Pay attention at the first number which is how many times the function was executed in a small time window (bigger is better) , and also at the second number which shows how many nanoseconds/operation it took (smaller is better).

For benchmark tests have a look at the benchmarks repl, where there are regular tests, as well as the exact benchmarks I ran on my machine. Or feel free to download the code directly from the repo and run them on your machine. Enjoy.

Again these results will vary from machine to machine, but generally they execute without issues on most machines including single core test servers like or Go Playgrounds. Feel free to run the tests and the benchmarks on your own and check the results for yourself:

You can also go ahead and run the exact same code inside the benchmarks repl. Even run the tests and benchmarks inside the console tab.

Merge Sort Facts

As I say in everyone of my tutorials, there is really no perfect tool/solution or algorithm that does it all. You really have to use the right tool for the right problem, or I should say use the right Sorting Algorithm for the right situation.

That’s why before we wrap this up, let’s explore couple of facts about the Merge Sort Algorithm, so that you know when is best to use it and when not:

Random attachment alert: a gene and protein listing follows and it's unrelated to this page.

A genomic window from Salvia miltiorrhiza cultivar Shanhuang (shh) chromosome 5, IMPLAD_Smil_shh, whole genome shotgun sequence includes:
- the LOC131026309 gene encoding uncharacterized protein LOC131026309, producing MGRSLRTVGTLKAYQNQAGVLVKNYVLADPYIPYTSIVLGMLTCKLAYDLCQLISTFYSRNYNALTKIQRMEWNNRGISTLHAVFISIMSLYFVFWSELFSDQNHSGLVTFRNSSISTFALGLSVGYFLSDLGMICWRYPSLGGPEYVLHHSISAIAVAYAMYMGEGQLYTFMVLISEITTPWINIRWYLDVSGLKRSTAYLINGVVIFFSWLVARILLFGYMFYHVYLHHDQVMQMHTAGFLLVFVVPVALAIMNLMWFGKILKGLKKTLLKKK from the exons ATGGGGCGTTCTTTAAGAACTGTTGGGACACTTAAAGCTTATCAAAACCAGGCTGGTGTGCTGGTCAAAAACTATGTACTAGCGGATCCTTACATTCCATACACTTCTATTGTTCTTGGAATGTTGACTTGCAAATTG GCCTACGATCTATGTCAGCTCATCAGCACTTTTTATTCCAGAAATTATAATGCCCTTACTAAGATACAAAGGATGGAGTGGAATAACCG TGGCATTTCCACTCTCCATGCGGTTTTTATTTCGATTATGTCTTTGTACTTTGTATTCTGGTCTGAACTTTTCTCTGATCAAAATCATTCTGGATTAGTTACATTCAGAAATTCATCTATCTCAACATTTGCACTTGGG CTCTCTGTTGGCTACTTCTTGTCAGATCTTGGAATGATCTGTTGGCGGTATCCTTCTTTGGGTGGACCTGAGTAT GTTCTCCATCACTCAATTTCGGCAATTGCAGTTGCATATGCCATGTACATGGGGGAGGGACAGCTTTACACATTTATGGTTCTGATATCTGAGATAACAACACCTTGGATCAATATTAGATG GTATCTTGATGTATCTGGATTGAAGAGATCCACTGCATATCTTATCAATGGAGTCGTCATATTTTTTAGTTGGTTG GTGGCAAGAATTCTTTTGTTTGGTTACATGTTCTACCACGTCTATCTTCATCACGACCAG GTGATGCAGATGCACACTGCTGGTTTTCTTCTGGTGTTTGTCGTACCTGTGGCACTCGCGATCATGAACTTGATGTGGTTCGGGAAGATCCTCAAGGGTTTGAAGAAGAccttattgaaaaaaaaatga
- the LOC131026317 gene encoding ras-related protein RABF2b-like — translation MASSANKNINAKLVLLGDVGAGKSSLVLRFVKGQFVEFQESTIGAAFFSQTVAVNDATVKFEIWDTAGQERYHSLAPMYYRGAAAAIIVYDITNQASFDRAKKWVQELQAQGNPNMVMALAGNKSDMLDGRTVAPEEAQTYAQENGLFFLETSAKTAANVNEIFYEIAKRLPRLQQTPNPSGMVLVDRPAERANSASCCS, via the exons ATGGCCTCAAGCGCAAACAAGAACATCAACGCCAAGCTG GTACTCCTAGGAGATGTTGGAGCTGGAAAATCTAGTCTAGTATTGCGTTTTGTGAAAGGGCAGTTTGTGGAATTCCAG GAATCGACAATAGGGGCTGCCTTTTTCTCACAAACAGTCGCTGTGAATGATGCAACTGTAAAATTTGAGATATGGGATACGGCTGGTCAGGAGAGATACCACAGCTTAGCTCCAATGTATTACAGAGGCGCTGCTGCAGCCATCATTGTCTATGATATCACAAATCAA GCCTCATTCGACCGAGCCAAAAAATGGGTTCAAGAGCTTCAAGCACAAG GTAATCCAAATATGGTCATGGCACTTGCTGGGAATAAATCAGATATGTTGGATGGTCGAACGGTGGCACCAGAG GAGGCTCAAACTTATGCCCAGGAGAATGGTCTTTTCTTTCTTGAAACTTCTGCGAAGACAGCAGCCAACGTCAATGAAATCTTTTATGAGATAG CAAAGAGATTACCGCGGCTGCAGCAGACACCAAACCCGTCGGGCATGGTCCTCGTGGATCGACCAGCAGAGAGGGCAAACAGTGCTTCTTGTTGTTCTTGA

1. Merge Sort is Efficient & Very Fast for big data sets
  2. Merge Sort Time Complexity is: O(n*log(n))
  3. Merge Sort Space Complexity is: O(n)

Here are couple of facts about the Insertion Sort Algorithm, in case you did not check out the article or video above:

  1. Insertion Sort is Efficient for small data sets
  2. Insertion Sort Best Time Complexity is: O(n)
  3. Insertion Sort Worst/Average Time Complexity is: O(n*n)
  4. Insertion Sort Space Complexity is: O(1)

Knowing the above facts, helps identify & diagnose the sorting problem and give us an idea of how we shall proceed with sorting and what kind of sorting algorithms to use.


There is no all in 1 solution, like there is no algorithm which works the best in every case. That’s why I wanna wrap up this article, by saying always choose the right algorithm for the right situation. It’s never one versus the other, it’s one or the other, in fact most of the times problems require hybrid implementations and a mix of a bunch of algorithms.


Make sure to check out the GitHub repo for all the presentation notes, animations, coding examples and more. Also make sure to check out this nice cheatsheet that very well explains the Time Complexity of most Sorting Algorithms & not only.

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I’m a passionate self taught Software Engineer, who also happens to be a YouTuber @SteveHook.